After losing an hour of executive time to 'springing forward' his clock an hour over the weekend, President Donald Trump voiced his support Monday to eliminate states' legal requirement of 'falling back' an hour each year.
'Making Daylight Saving Time permanent is O.K. with me!' Trump tweeted.
One of the most common justifications for the time switch is the presumption that by extending summer daylight later into the evening, Americans use less energy.
It was the reason Congress used in enacting Daylight Saving Time during World War I and again after the United States joined WWII, according to author David Prerau, who wrote a book which traced the history of the shift on Daylight Saving Time.
But a 2008 Department of Energy study found that daylight saving time reduces annual energy use by about 0.03%. And a study that same year from the University of California-Santa Barbara found it might even increase energy consumption.
And while it's a popular belief that Daylight Saving Time was created to help farmers get their harvests, farmers actually vociferously fought the proposals, arguing they cut productivity and made life overall tougher for them, according to Prerau.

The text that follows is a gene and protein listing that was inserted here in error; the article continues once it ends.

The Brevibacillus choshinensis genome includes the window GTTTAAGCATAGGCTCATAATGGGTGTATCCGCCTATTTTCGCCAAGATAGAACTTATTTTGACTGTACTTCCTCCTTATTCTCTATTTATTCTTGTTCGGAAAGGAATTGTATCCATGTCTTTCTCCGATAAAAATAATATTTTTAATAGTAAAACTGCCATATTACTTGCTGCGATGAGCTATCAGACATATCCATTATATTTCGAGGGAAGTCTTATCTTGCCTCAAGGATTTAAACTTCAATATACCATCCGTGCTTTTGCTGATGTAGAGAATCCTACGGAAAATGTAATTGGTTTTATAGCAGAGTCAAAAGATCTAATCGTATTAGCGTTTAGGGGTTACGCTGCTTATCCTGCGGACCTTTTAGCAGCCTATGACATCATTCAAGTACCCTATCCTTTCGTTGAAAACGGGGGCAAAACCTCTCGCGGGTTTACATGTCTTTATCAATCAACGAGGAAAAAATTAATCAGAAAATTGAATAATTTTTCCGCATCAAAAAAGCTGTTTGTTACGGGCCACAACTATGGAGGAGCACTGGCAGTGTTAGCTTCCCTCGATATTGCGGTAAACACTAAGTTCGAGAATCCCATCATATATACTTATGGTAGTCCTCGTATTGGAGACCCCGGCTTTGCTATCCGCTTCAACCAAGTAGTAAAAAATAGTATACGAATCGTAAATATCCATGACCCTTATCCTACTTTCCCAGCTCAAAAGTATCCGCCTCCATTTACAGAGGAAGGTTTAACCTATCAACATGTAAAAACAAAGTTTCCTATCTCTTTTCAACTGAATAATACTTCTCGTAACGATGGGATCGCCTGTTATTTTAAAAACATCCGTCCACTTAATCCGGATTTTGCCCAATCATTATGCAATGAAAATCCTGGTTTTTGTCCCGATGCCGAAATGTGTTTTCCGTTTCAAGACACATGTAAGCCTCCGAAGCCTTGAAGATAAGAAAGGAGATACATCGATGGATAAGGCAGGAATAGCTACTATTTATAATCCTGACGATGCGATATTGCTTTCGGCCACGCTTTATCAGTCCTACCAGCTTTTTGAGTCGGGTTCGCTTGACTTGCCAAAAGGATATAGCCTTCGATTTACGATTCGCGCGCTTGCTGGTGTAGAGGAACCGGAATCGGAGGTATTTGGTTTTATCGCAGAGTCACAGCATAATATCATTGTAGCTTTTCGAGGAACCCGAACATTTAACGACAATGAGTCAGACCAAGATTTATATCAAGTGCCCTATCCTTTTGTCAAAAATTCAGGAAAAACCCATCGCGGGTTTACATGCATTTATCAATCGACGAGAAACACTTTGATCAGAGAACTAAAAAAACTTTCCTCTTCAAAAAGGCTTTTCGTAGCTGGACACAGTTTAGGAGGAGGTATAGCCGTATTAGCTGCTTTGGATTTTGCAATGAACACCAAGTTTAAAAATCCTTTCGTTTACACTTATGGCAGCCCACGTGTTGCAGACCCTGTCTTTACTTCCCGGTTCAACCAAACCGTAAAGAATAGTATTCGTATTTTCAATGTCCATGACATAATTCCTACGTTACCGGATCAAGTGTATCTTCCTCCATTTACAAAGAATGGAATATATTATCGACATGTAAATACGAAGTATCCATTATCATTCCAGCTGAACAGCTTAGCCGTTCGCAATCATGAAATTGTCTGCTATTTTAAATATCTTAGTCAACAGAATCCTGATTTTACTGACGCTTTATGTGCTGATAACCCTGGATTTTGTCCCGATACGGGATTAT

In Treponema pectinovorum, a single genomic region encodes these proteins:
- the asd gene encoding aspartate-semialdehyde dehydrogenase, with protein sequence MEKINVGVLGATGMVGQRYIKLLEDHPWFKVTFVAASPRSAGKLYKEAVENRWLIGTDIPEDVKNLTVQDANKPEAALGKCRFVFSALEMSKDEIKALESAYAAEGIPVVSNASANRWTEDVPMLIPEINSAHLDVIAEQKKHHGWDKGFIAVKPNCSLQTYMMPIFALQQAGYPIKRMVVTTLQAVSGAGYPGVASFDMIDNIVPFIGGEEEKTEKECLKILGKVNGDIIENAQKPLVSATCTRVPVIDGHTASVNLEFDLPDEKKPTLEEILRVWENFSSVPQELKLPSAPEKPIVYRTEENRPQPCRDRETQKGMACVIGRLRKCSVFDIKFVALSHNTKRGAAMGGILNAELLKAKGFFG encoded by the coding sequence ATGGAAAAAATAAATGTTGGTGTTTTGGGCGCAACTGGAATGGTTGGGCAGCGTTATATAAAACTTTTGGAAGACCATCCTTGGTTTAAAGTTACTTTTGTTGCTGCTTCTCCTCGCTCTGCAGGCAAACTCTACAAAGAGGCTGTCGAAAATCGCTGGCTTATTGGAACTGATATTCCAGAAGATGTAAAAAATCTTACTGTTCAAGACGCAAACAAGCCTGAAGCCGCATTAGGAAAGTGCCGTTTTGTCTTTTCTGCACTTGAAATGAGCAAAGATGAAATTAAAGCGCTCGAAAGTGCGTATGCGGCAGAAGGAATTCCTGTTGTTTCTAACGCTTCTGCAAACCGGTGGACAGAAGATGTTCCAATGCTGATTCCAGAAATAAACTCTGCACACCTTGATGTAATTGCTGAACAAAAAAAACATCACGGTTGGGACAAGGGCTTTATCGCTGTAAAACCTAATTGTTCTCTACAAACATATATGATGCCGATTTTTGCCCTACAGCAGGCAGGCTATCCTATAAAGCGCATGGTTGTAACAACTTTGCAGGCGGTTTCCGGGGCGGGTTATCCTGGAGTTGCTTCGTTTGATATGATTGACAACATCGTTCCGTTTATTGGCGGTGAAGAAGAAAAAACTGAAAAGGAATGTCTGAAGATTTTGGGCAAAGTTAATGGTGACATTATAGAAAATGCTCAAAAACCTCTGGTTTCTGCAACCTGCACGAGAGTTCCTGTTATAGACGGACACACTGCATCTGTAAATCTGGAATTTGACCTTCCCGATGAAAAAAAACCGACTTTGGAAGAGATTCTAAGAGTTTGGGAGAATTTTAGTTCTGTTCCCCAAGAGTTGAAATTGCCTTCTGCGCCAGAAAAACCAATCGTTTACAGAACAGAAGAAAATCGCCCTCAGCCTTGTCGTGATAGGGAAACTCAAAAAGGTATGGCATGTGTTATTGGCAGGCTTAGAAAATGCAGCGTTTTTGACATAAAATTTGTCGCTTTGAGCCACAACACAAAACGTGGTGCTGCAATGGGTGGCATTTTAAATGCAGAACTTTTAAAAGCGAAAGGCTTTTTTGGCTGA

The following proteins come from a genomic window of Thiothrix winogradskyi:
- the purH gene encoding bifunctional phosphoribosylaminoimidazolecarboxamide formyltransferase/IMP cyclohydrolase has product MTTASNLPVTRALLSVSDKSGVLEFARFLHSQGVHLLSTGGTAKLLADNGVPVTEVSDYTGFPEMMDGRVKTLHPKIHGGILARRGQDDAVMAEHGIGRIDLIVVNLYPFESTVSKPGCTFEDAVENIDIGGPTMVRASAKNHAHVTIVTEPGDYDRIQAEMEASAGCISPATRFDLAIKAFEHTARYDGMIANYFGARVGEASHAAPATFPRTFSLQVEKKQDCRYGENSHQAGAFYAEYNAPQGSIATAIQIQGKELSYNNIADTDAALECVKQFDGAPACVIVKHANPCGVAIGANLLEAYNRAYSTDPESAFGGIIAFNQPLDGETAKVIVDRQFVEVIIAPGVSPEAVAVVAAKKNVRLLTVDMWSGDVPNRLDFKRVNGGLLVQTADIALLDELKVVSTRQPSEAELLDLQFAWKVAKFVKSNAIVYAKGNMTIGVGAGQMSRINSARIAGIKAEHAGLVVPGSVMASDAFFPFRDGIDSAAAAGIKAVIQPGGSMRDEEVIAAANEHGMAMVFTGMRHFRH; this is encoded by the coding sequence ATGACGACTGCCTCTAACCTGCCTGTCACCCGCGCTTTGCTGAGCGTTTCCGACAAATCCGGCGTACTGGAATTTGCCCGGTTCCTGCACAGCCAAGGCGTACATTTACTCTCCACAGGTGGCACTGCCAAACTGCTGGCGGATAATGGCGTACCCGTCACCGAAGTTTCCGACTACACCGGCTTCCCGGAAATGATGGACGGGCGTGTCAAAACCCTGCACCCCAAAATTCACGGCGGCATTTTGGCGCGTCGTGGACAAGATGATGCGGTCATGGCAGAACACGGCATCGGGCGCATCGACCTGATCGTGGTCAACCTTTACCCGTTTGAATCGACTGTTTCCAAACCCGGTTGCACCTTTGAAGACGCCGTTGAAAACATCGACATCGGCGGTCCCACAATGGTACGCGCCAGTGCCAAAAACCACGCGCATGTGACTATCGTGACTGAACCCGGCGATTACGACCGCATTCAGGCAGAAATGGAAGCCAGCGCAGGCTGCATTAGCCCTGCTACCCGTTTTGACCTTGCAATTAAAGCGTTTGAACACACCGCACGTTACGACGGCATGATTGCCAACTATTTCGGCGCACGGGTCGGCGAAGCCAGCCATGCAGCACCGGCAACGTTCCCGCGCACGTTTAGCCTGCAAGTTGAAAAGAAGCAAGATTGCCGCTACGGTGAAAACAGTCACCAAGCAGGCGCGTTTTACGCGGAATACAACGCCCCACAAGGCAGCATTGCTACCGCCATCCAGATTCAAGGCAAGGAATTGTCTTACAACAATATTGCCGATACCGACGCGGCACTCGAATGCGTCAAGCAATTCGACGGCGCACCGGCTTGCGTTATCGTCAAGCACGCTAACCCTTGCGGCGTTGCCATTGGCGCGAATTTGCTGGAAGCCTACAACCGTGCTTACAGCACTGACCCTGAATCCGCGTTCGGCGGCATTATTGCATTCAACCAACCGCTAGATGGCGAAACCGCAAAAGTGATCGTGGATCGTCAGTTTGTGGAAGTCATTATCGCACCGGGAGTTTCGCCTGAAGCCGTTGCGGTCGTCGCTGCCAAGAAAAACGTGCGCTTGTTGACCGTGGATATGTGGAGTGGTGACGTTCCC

Ending Daylight Saving Time would require congressional approval, but it's already been bolstered by several Florida Republicans in Congress who sponsored legislation last year that would make daylight saving time permanent nationwide. The legislation died in Congress, but Florida Republican Sen. Marco Rubio reintroduced the legislation last week.
Last year, then-Florida Gov. Rick Scott signed a law to make Daylight Saving Time permanent in the Sunshine State, but the act has yet to be signed off by Congress -- putting Florida's switch on hold.
Americans have observed Daylight Saving Time switch for a little more than 100 years, but the amount of time which they have been observing when the nation 'falls back' an hour has continued to shrink.
The Standard Time Act established time zones and daylight saving. Daylight saving was repealed in 1919, but continued to be recognized in certain areas of the United States.
The Uniform Time Act of 1966 established the system of uniform Daylight Saving Time throughout the United States. The dates were the last Sunday in April to the last Sunday in October.
Today, most states observe eight months of Daylight Saving Time and four months in standard.
Currently, Hawaii and most of Arizona do not follow the Daylight Saving Time switch, and neither do the US territories of Guam, Puerto Rico, Virgin Islands and American Samoa.